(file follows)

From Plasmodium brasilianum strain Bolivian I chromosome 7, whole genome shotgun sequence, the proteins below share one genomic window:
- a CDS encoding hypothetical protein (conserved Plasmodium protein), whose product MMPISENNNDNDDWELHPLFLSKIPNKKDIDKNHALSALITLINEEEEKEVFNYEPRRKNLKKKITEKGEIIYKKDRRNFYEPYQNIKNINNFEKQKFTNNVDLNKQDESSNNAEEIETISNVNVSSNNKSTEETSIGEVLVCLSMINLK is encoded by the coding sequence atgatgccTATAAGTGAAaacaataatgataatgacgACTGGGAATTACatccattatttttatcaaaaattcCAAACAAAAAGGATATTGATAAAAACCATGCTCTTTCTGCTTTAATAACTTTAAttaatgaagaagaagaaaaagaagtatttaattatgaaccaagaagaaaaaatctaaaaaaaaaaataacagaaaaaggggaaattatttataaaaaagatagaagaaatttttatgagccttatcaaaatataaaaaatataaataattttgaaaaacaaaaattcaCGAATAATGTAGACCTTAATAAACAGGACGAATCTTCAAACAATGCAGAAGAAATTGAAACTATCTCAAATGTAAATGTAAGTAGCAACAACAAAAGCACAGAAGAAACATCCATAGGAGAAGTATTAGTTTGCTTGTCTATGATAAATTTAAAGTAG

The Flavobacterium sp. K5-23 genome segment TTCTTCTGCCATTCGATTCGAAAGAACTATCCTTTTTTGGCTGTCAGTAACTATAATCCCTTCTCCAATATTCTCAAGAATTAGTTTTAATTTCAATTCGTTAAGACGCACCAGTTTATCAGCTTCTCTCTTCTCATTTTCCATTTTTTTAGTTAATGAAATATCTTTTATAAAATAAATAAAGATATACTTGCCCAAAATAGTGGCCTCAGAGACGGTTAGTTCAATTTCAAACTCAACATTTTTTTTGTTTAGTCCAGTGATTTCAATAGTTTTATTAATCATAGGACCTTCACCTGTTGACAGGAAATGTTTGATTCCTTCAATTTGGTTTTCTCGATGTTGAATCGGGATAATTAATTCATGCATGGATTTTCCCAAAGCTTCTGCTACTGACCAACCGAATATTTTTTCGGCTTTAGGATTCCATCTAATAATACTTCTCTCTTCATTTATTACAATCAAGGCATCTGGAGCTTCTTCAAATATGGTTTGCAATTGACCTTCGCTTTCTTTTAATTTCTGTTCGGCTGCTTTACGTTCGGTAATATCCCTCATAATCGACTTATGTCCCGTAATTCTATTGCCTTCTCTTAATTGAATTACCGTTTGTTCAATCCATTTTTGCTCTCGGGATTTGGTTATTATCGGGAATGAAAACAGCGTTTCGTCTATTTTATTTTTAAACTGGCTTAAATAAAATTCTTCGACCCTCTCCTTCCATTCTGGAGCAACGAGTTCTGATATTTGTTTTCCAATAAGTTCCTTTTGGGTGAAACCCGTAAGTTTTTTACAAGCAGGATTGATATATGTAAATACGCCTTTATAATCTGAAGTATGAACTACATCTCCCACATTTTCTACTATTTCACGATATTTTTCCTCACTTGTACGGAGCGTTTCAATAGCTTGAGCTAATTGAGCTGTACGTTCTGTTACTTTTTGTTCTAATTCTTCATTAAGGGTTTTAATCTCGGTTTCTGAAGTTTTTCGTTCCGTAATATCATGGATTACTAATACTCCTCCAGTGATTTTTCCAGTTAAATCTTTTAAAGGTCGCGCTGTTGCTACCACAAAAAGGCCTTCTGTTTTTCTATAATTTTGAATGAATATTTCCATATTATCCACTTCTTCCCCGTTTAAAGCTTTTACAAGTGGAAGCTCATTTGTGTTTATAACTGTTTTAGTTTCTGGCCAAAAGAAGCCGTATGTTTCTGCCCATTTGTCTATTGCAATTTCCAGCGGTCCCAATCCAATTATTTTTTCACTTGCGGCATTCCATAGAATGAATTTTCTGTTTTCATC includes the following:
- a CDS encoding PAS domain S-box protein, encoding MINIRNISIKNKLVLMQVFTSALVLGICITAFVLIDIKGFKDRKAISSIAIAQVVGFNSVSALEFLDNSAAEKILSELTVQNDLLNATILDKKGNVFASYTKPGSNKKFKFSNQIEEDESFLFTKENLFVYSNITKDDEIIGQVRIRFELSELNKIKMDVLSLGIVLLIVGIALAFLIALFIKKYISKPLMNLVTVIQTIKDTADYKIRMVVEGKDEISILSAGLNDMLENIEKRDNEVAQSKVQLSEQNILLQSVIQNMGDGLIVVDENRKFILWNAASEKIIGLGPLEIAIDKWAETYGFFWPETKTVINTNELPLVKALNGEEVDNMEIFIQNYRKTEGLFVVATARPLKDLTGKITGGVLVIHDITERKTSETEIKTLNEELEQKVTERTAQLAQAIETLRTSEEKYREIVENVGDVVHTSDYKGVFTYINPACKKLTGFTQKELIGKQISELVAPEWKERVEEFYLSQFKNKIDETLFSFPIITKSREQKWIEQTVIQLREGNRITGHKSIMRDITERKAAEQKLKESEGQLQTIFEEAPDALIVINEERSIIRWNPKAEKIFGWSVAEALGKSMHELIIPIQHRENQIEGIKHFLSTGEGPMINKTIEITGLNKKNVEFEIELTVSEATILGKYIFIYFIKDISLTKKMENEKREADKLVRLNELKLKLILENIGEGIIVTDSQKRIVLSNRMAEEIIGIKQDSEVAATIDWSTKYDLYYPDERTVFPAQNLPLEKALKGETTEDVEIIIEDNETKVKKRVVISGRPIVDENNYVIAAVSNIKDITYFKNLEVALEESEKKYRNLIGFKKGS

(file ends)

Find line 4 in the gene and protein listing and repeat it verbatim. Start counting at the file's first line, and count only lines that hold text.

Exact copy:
- a CDS encoding PAS domain S-box protein, encoding MINIRNISIKNKLVLMQVFTSALVLGICITAFVLIDIKGFKDRKAISSIAIAQVVGFNSVSALEFLDNSAAEKILSELTVQNDLLNATILDKKGNVFASYTKPGSNKKFKFSNQIEEDESFLFTKENLFVYSNITKDDEIIGQVRIRFELSELNKIKMDVLSLGIVLLIVGIALAFLIALFIKKYISKPLMNLVTVIQTIKDTADYKIRMVVEGKDEISILSAGLNDMLENIEKRDNEVAQSKVQLSEQNILLQSVIQNMGDGLIVVDENRKFILWNAASEKIIGLGPLEIAIDKWAETYGFFWPETKTVINTNELPLVKALNGEEVDNMEIFIQNYRKTEGLFVVATARPLKDLTGKITGGVLVIHDITERKTSETEIKTLNEELEQKVTERTAQLAQAIETLRTSEEKYREIVENVGDVVHTSDYKGVFTYINPACKKLTGFTQKELIGKQISELVAPEWKERVEEFYLSQFKNKIDETLFSFPIITKSREQKWIEQTVIQLREGNRITGHKSIMRDITERKAAEQKLKESEGQLQTIFEEAPDALIVINEERSIIRWNPKAEKIFGWSVAEALGKSMHELIIPIQHRENQIEGIKHFLSTGEGPMINKTIEITGLNKKNVEFEIELTVSEATILGKYIFIYFIKDISLTKKMENEKREADKLVRLNELKLKLILENIGEGIIVTDSQKRIVLSNRMAEEIIGIKQDSEVAATIDWSTKYDLYYPDERTVFPAQNLPLEKALKGETTEDVEIIIEDNETKVKKRVVISGRPIVDENNYVIAAVSNIKDITYFKNLEVALEESEKKYRNLIGFKKGS